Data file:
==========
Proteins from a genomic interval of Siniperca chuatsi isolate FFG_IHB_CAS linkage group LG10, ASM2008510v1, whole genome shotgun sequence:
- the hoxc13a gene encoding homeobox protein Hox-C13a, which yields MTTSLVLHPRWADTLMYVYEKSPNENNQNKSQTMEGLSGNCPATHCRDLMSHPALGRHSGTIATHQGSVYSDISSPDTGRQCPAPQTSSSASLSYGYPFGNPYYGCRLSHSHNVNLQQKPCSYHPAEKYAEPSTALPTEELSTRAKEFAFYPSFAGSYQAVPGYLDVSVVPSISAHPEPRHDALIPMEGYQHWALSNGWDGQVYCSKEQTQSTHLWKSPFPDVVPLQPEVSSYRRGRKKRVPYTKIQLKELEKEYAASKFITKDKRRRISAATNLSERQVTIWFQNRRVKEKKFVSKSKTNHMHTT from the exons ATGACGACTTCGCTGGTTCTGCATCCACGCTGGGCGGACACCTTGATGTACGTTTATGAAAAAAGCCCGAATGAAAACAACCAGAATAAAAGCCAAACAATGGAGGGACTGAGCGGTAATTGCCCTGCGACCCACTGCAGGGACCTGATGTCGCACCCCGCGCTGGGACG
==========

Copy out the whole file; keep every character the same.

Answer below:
Proteins from a genomic interval of Siniperca chuatsi isolate FFG_IHB_CAS linkage group LG10, ASM2008510v1, whole genome shotgun sequence:
- the hoxc13a gene encoding homeobox protein Hox-C13a, which yields MTTSLVLHPRWADTLMYVYEKSPNENNQNKSQTMEGLSGNCPATHCRDLMSHPALGRHSGTIATHQGSVYSDISSPDTGRQCPAPQTSSSASLSYGYPFGNPYYGCRLSHSHNVNLQQKPCSYHPAEKYAEPSTALPTEELSTRAKEFAFYPSFAGSYQAVPGYLDVSVVPSISAHPEPRHDALIPMEGYQHWALSNGWDGQVYCSKEQTQSTHLWKSPFPDVVPLQPEVSSYRRGRKKRVPYTKIQLKELEKEYAASKFITKDKRRRISAATNLSERQVTIWFQNRRVKEKKFVSKSKTNHMHTT from the exons ATGACGACTTCGCTGGTTCTGCATCCACGCTGGGCGGACACCTTGATGTACGTTTATGAAAAAAGCCCGAATGAAAACAACCAGAATAAAAGCCAAACAATGGAGGGACTGAGCGGTAATTGCCCTGCGACCCACTGCAGGGACCTGATGTCGCACCCCGCGCTGGGACG